apple_supplier_commitment.jpg


    Nikes Redemption Story- a Work in Progress


    Apples current predicament is not unlike another company that relies  on a deep contractor supply chain, whose headquarters in my backyard-  Nike.  In the late 1980’s reports were starting to circulate from  Indonesia and Asia concerning Nikes alleged “sweatshops”.  Over the  course of the 1990’s, continued exposure of unscrupulous labor and human  rights practices, combined with intensive public protests and campaigns  continued to hound Nike and dragged down its reputation.  By 2001, the issue erupted and Nike was stung by reports of children  as young as 10 making shoes, clothing and footballs in Pakistan and  Cambodia.  Phil Knight, Nikes CEO admitted the company “blew it”. Nike,  like many other companies (like Nestle, PepsiCo, Wal-Mart and other  consumer products manufacturers and retailers) learned the hard way that  taking liberties with “social license” to operate (especially in  foreign countries) has its negative financial and reputational  consequences.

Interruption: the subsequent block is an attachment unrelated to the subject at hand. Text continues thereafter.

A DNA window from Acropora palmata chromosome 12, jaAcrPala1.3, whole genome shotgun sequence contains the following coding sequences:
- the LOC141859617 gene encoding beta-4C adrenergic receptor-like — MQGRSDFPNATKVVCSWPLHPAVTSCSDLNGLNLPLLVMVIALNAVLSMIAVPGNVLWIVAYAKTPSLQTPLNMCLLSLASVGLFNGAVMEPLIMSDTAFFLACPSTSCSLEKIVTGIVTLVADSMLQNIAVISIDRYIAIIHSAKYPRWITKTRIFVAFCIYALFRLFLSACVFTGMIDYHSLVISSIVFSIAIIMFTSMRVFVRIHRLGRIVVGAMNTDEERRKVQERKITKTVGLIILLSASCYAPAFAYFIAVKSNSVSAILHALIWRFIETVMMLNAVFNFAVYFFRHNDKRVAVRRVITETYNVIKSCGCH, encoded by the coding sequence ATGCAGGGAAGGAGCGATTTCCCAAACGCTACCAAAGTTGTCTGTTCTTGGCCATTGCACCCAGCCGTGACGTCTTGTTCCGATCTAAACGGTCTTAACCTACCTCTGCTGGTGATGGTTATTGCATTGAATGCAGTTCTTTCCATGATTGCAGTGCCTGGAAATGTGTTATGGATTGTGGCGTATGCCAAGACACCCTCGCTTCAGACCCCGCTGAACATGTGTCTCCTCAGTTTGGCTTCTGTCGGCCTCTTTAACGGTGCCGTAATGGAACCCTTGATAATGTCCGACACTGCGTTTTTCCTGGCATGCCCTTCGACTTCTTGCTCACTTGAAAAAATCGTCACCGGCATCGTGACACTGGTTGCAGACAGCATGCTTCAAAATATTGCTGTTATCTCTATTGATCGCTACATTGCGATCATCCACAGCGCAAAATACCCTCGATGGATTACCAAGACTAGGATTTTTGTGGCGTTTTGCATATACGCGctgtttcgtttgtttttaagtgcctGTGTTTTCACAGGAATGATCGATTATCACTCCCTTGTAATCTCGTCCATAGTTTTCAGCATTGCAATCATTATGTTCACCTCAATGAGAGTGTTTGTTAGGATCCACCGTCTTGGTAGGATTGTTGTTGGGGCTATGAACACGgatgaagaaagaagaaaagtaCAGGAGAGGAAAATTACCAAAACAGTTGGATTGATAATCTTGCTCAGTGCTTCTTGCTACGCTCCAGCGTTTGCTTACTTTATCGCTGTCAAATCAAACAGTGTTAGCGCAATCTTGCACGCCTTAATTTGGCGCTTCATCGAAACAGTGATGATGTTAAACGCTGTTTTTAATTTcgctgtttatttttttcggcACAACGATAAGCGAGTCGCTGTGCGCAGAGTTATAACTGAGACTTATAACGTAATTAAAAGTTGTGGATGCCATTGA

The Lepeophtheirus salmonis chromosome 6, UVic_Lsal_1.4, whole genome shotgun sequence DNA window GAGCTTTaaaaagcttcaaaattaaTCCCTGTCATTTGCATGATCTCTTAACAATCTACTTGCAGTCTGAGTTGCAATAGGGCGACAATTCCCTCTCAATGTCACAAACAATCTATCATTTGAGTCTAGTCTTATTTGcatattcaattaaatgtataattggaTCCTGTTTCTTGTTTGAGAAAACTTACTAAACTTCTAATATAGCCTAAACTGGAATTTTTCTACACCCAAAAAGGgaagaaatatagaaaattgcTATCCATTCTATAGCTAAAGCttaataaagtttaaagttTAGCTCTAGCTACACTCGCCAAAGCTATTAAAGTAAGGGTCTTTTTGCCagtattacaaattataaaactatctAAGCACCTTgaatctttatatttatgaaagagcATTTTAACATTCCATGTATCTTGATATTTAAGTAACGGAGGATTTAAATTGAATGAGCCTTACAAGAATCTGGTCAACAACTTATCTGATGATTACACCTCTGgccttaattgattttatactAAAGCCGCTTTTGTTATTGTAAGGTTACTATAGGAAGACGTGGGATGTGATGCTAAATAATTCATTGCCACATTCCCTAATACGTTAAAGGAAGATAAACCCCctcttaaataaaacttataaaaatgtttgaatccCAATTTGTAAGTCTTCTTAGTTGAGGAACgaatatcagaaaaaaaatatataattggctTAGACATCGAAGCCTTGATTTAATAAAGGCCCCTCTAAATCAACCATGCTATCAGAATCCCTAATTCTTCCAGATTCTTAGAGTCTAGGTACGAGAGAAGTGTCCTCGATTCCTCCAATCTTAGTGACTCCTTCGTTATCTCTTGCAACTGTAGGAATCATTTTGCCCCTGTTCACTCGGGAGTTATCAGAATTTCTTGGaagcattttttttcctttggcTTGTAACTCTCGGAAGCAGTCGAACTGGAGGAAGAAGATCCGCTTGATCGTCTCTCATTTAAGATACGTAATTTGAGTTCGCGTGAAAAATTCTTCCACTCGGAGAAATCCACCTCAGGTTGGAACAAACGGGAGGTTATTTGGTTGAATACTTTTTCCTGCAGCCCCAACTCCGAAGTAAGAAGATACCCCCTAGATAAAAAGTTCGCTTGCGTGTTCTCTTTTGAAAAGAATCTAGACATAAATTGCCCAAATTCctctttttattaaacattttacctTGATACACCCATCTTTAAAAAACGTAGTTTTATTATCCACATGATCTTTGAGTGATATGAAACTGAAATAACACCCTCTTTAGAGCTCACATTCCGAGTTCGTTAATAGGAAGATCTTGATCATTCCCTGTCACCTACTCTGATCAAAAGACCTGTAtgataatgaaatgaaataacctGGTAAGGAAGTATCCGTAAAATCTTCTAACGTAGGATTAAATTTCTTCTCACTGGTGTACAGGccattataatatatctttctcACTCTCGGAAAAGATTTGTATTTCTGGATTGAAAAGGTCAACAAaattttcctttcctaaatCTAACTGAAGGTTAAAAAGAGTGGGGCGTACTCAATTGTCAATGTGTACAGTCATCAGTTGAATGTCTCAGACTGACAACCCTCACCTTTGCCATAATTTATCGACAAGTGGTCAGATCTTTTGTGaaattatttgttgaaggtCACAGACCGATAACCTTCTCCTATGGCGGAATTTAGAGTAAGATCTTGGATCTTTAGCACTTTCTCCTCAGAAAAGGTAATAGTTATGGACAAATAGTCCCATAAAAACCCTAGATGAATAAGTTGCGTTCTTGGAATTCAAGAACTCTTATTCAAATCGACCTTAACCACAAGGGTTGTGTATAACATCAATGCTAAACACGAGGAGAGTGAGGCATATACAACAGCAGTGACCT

A+image.jpgThat’s  not to say of course that all is perfect in Niketown.  But with the  corporate and supply chain infrastructure now in place to monitor,  validate and continually improve supplier relations and accountability,  fewer violations have occurred. Nike has continued to push open  innovation and environmentally focused product design with social  accountability in mind.  The Ethisphere Institute named Nike as one of  the World’s Most Ethical Companies for 2010.  The Institute recognizes organizations annually that “promote ethical  business standards and practices by going beyond legal minimums,  introducing innovative ideas benefiting the public and forcing their  competitors to follow suit.”   Also, last October, Newsweek magazine took 500 of the largest publicly traded U.S. companies and produced a 2010 Green Rankings List.  Nike, was 10th on the list, and was noted for having a strong commitment to evaluating and improving the environmental footprint of its suppliers.  They also scored a 97 in the reputation category. (Apple by the way scored 65th, with a reputation score of 71.  I guess that low score represents that missing piece in Apples iconic logo.